Pipe Dreams of Daddy

I can still smell it now – that pungent, sweet odor of tobacco emanating from its pouch.
It overpowered other aromas also his: oil paints, old leather rucksacks, and film developer.
In my mind’s eye is a row of brown briar wood pipes sitting next to a sketchpad.
Sometimes there’d also be a corncob pipe, looking so much like summertime.
That was the one I swore I’d use when old enough to smoke at his side.

I find myself in his lap, watching intently as he tamps the dried leaves into the pipe’s bowl.
When I look up, his dark eyes are dancing, playful thoughts abounding.
I’m four and a half. He’s in his mid-40s, and we have an understanding.
Neither of us will tell Mommy that he’s kept me up way beyond my bedtime
So that we can play uninterruptedly while she’s out at her meeting.

Nor will he let on that he knows I cheat when we play Concentration.
I can tell the value of the cards before they’re turned over:
The queen of spades is missing a corner and the ten of hearts is creased down the middle.
And the one that looks like it was stepped on while lying on a gravel walkway, that’s the jack of diamonds.
Daddy can’t remember their markings like I can. After all, he’s an adult.

That was then, more than two generations ago…

It was when he covered blank canvases with oils and watercolors,
Creating vibrant landscapes of pine forest, granite shoreline and blue-grey Atlantic Ocean.
It was when he took us on long walks through the woods and along rivers crisscrossed with logs, testing our knowledge of red oak, maple and hickory.
And when he played recorder and read James Thurber’s The 13 Clocks to his children.

Two days ago he would have turned one hundred. While fifty years gone, I sense him now.
He would still be puffing on one of those pipes, preparing to tell a story
Of sailing the Mediterranean, painting in Persia, or glissading down the French Alps.
Or he’d sing Yo ho ho, the wind blows free… Oh for the life on the rolling sea…”
His spirit enthralls me, his art surrounds me, and his deep love continues to embrace me.

Daddy and me

Herzl and Abi

Daddy

Herzl Rome

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About abitravel

I'm a lucky person since I've combined my two major passions, conservation and travel, into a profession of sorts. When I'm not organizing or leading an ecotour to Latin America or beyond, I engage in freelance writing and enjoy outdoor activities with my wife. That's the nutshell version!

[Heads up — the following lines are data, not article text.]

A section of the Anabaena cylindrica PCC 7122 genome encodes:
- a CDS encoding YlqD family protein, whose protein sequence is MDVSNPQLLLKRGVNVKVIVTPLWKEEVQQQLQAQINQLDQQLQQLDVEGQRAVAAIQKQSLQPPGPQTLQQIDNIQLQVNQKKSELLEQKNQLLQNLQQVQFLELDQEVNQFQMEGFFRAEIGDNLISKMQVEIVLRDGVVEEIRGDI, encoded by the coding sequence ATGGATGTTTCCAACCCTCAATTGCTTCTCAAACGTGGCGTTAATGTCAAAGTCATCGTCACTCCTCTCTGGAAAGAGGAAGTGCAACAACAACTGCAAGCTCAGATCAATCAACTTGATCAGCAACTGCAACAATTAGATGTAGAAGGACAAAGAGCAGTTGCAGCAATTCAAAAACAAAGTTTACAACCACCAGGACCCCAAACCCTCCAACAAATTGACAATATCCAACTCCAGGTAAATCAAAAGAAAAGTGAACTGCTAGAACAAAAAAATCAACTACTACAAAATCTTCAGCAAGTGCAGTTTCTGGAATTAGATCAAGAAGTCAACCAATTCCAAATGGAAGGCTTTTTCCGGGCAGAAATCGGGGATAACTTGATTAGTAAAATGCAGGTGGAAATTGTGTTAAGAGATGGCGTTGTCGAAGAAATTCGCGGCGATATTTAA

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3 Responses to Pipe Dreams of Daddy

  1. Max says:

    You cheated at Concentration??!! I’m shocked. Seriously, thanks for these vivid and lively memories. Makes me wonder what I’ll write about my own Dad’s 100th.

  2. Leslie Mark says:

    I remember your home on Great Cranberry so well. I’ve often thought about writing about or drawing the goodies in what I recall as a magical toy closet. I remember playing in the little bunkhouse. I thought I remembered a walk home with your Dad. He delighted us with fright as he loudly “maw ha ha’d” down the nape of our necks. Perhaps it was my own dad, who is still an active lobsterman. Given the timing of his early passing, I regret that I must have never met him. Beautiful story Abigail. He would surely be very proud of you. Leslie

    • abitravel says:

      Leslie – it’s great to hear from you. Thanks for your compliments about my story.

      Yes, even 50+ years later, I still love to open that closet of games and toys to smell its scent and remember all the games we used to play (for hours and days on end). When small children are in the house, the closet still gets plenty of use. Unfortunately, we had to tear down “the hut” behind our house just a year ago. My oldest brother built it out of recycled wood when he was 8 years old, and it stood for over 60 years!

      The father of mine that you remember “giving you a moo,” as he called it, down your neck – was my stepfather, Julius, whom my mother married after my biological father, mentioned in the poem, died. I loved Julius too, so thanks for also mentioning him.

      Maybe you should write about your lobsterman father some day. I’m sure we’d all find it equally interesting and full of love.

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